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Brain not required for antidepressant to act

Zoloft has unexpected effects in single-celled yeast

4:19pm, April 24, 2012

Brewer’s yeast cells don’t have the brain chemical serotonin — or brains, for that matter — but that doesn’t stop the single-celled fungus from responding to an antidepressant in unexpected ways. A new study finds that the antidepressant piles up in yeast cells, distorting normally curved membranes and triggering the cells to start eating themselves.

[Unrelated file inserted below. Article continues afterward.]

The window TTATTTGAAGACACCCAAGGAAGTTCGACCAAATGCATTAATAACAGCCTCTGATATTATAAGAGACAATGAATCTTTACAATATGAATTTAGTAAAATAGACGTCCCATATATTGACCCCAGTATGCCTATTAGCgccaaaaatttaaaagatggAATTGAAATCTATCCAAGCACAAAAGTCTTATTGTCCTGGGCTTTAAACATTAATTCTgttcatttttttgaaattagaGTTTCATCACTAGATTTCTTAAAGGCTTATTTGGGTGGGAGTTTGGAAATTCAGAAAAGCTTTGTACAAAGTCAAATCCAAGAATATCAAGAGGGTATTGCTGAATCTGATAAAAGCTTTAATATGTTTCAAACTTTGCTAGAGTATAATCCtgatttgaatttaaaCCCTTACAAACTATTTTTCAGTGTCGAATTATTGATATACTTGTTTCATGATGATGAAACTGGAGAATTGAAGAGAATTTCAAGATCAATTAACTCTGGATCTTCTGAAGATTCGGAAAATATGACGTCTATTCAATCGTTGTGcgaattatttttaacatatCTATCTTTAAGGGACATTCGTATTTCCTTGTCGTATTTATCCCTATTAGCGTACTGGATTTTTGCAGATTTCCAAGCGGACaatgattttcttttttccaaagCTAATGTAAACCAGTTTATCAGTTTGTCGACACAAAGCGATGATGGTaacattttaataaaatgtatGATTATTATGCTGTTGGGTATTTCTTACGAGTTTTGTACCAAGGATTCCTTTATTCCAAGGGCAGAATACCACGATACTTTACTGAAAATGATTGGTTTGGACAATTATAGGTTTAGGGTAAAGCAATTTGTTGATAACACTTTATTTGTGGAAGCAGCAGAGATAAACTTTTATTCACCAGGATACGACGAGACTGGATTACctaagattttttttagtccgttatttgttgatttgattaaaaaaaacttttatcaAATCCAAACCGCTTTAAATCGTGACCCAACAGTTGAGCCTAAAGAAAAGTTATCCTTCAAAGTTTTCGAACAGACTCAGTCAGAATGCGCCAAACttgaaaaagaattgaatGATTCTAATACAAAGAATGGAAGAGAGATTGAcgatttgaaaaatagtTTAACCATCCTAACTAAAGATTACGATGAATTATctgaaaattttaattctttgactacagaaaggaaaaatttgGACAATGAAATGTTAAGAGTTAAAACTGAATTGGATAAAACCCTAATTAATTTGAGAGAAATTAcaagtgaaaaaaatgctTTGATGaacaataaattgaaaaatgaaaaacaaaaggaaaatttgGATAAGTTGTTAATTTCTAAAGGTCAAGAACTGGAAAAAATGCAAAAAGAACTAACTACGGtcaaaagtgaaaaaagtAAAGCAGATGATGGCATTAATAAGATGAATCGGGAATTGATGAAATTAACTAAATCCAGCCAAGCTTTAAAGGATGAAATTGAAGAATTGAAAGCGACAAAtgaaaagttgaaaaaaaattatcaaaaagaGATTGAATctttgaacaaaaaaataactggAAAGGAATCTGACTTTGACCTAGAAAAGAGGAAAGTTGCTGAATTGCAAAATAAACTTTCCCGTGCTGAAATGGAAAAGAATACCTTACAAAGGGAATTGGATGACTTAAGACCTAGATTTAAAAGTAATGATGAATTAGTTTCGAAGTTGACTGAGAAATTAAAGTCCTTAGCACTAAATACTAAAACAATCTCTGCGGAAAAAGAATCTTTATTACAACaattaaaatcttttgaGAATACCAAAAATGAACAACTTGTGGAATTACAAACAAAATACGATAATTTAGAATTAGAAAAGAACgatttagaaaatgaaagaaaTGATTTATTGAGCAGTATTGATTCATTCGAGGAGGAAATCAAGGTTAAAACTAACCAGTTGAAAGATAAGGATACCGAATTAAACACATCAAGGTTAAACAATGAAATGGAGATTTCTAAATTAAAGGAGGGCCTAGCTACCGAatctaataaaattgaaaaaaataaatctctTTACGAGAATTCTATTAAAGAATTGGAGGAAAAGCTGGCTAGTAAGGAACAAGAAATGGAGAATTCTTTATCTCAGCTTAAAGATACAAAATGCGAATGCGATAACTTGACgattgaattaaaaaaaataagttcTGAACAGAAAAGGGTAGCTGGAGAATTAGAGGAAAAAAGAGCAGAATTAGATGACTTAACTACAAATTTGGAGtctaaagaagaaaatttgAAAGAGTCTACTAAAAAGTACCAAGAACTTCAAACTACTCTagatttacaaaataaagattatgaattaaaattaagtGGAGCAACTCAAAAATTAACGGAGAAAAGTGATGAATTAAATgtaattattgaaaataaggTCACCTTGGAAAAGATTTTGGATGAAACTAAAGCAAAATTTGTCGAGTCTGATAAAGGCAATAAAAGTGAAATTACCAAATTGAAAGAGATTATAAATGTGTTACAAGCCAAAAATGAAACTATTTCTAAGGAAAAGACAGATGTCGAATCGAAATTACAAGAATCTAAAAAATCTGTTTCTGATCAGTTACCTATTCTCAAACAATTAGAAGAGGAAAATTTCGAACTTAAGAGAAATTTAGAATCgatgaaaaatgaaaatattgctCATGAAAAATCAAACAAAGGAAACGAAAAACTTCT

These single cells are far removed from the vastly more complex human brain. But studying how drugs affect yeast might help scientists better understand how antidepressants work, says study coauthor and evolutionary pharmacologist Ethan Perlstein of Princeton University.

Perlstein and his colleagues focused on sertraline, sold as Zoloft, part of a class of antidepressants called selective serotonin reuptake inhibitors, or SSRIs. These drugs are thought to boost mood by increasing the levels of serotonin floating around between nerve cells. Sertraline latches on to a molecule called the ser

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